There is a lot of noise about Hillary Clinton's election as president being either Bill Clinton or Barack Obama's "third term" as president.
The New York Times even ran an article headlined "Hillary Clinton Tamps Down ‘Third Term’ Chatter."
The argument is that if you can accuse her of not being her own self and just a third term for the policies of her husband or president Obama voters will ignore her and not support Clinton for president.
I've talked to several of my former students who are now political professionals in both the Democratic and Republican parties and asked them for their assessment of the Republican strategy to paint Clinton as a tag-along.
"Steffen, Bill Clinton left the White House with pretty high approval ratings," said Michaela Rantz who works as a campaign strategist for the GOP. Indeed, in 2001 his approval rating was 67% among "Independents" and an amazing 93% among Democrats (but only 39% among Republicans). Rants said "Bill Clinton could have easily been reelected for a third term so I worry that Republicans are actually stopking the wrong fire when they say Hillary would be a third Clinton term."
I checked the latest polls and found that in the NBC-Wall Street Journal poll " ... 56 percent of people have a positive view of the former president while just 26 percent hold a negative one." Clinton beat George Bush and Barack Obama and was clearly the most popular political figure in the United States. Counterintuitive though it seems, Bill Clinton's approval ratings shot up with the impeachment effort by Republicans and has stayed up.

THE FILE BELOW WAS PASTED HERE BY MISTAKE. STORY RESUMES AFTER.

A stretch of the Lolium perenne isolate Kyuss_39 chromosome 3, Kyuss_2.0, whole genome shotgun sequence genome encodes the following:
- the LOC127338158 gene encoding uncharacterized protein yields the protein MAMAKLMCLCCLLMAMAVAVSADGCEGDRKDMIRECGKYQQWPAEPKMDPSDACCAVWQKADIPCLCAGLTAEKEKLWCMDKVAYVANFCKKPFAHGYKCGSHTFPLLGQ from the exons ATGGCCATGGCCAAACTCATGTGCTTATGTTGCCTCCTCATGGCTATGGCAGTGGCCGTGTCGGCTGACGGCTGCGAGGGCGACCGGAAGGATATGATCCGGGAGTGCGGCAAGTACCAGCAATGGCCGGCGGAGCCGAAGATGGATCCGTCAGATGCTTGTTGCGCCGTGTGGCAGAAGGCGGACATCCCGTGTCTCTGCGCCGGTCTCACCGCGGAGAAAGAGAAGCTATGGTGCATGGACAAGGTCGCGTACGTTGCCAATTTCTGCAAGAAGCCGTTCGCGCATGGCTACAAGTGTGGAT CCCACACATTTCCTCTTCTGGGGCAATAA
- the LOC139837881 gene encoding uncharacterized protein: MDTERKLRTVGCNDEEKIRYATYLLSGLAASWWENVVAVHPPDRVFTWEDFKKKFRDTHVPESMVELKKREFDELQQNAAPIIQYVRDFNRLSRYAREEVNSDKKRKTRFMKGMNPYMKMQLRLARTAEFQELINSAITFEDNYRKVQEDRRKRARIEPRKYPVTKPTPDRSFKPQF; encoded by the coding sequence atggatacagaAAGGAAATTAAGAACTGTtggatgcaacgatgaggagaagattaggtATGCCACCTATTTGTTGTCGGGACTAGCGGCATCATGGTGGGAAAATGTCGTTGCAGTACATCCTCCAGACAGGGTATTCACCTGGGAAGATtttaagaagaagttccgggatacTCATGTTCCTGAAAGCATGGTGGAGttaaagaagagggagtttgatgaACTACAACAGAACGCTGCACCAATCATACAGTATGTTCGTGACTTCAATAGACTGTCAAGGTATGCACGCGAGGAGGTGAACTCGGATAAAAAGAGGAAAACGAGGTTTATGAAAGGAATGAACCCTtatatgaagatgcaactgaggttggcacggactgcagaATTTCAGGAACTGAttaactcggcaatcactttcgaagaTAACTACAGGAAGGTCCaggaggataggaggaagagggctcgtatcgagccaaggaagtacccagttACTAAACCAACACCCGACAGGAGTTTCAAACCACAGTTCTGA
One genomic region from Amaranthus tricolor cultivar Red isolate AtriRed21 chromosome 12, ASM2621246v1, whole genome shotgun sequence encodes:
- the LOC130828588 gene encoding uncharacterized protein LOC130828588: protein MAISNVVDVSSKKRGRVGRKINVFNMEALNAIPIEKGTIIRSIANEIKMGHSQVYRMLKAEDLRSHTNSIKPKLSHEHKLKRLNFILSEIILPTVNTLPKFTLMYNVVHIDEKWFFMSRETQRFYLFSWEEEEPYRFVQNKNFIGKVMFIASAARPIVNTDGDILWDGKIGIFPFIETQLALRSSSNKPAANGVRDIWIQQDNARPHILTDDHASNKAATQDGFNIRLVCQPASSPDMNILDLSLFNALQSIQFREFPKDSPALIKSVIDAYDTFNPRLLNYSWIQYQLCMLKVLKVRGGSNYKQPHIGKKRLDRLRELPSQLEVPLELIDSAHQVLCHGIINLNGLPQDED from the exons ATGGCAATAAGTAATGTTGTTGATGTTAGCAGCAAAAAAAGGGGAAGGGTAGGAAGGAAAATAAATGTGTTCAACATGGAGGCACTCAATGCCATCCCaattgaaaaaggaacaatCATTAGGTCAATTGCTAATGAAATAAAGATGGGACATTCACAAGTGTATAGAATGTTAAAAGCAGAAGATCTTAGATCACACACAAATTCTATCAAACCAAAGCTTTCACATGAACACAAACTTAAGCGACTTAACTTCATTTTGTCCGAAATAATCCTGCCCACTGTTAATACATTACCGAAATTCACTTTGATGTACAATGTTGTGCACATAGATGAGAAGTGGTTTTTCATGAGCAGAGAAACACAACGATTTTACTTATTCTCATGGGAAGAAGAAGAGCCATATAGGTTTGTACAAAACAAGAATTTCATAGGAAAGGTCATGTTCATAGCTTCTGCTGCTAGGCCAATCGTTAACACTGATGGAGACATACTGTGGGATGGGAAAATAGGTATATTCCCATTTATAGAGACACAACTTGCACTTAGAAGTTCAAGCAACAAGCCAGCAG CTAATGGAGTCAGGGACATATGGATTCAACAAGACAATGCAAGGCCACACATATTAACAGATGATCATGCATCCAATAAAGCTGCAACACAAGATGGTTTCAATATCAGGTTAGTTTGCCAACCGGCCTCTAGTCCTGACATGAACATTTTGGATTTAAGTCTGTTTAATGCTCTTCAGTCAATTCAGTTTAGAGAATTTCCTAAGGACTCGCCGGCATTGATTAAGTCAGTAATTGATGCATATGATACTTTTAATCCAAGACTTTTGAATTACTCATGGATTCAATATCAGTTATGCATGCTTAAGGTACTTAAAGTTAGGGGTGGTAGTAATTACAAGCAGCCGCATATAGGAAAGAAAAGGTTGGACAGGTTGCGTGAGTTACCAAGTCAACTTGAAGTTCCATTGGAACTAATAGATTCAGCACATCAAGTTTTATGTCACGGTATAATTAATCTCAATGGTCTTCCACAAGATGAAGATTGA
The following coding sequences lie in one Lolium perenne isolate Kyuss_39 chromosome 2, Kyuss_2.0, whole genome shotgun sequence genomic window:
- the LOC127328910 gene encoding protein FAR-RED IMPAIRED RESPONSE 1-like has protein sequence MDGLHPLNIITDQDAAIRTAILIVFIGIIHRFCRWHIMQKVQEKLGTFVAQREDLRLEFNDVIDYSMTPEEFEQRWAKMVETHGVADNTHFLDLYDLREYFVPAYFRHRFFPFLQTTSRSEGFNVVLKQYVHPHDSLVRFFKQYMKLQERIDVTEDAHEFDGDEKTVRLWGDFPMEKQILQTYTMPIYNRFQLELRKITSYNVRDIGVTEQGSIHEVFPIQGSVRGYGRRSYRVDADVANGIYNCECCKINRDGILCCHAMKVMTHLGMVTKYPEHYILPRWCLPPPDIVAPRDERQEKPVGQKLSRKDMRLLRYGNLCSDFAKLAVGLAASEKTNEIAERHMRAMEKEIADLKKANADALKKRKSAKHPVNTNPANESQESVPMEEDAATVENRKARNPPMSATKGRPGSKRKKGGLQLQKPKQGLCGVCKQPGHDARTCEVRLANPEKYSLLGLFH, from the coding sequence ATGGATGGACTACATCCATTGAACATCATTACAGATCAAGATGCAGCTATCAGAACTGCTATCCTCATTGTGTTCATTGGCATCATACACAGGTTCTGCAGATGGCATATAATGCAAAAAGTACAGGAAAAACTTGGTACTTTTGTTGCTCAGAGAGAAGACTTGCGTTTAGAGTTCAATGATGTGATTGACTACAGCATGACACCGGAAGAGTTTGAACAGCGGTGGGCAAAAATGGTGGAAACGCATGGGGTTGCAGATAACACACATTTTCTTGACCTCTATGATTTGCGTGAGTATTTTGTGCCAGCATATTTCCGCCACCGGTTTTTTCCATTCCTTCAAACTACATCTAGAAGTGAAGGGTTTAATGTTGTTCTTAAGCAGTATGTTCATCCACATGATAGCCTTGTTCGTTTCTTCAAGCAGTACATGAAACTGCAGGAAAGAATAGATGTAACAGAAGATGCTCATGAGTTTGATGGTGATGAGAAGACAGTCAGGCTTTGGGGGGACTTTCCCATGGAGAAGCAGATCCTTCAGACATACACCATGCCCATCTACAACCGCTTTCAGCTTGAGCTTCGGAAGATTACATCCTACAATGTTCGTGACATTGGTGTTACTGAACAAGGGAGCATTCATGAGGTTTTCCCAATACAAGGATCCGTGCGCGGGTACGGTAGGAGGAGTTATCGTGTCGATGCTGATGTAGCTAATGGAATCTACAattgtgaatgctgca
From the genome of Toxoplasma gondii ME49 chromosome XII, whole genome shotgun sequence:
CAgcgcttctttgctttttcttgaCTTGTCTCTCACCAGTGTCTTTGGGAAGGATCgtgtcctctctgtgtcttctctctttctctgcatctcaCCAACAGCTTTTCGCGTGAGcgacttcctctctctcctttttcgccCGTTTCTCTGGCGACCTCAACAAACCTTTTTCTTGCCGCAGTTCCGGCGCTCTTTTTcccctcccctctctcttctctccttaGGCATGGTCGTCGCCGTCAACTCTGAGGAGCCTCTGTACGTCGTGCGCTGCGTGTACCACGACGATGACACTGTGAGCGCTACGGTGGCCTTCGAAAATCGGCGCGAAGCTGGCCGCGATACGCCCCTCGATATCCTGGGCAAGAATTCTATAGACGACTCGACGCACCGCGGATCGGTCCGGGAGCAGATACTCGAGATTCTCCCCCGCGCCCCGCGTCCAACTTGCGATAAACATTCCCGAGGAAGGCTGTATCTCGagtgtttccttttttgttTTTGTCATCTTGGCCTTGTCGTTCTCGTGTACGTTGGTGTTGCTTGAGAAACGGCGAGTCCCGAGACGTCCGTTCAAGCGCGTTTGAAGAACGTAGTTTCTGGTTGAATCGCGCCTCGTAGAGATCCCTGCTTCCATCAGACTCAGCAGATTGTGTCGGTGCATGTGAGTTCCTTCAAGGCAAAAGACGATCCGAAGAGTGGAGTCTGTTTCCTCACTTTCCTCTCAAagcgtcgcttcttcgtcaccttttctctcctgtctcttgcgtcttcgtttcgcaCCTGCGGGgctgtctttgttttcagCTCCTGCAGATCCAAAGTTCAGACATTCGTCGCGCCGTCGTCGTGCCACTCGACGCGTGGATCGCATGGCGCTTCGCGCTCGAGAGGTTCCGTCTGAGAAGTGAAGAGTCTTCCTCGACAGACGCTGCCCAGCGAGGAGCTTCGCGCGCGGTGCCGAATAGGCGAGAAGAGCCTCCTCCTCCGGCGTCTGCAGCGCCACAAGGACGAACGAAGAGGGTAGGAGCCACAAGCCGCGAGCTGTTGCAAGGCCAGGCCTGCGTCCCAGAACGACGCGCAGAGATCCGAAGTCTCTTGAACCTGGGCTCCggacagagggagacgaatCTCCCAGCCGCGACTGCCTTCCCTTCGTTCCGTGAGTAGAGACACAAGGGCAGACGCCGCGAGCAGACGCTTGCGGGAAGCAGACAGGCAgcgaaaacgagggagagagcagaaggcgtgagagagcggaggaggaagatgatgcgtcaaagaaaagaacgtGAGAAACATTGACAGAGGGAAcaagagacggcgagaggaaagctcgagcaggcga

Sam Stinten, my former honors student who now works for a Democratic think tank thinks that President Obama's approval ratings will rise over time. He currently has approval of 45% of Americans polled by Gallup. "The trend line for Obama has been slow but steady up from a low of 41% in July of 2011," Stinten noted. " we are hardly hearing a word from Republicans about "Killing Obama Care" anymore since the insurance industry and hospitals are dead set against another disruption of healthcare."
By contract George W. Bush's approval rating as compiled by Real Clear Politics from six independent polls is a miserable 29% with 65.2% disapproving of the former president.
The point being that Republicans may want to rethink their strategy of saying that Hillary Clinton would be a third term of the Clinton or Obama presidency. It could be more of a positive than a negative for her. On the other hand it's clear why Jeb Bush wants to distance himself from his brother's eight years at the helm.
(Names of my students in this column are pseudonyms)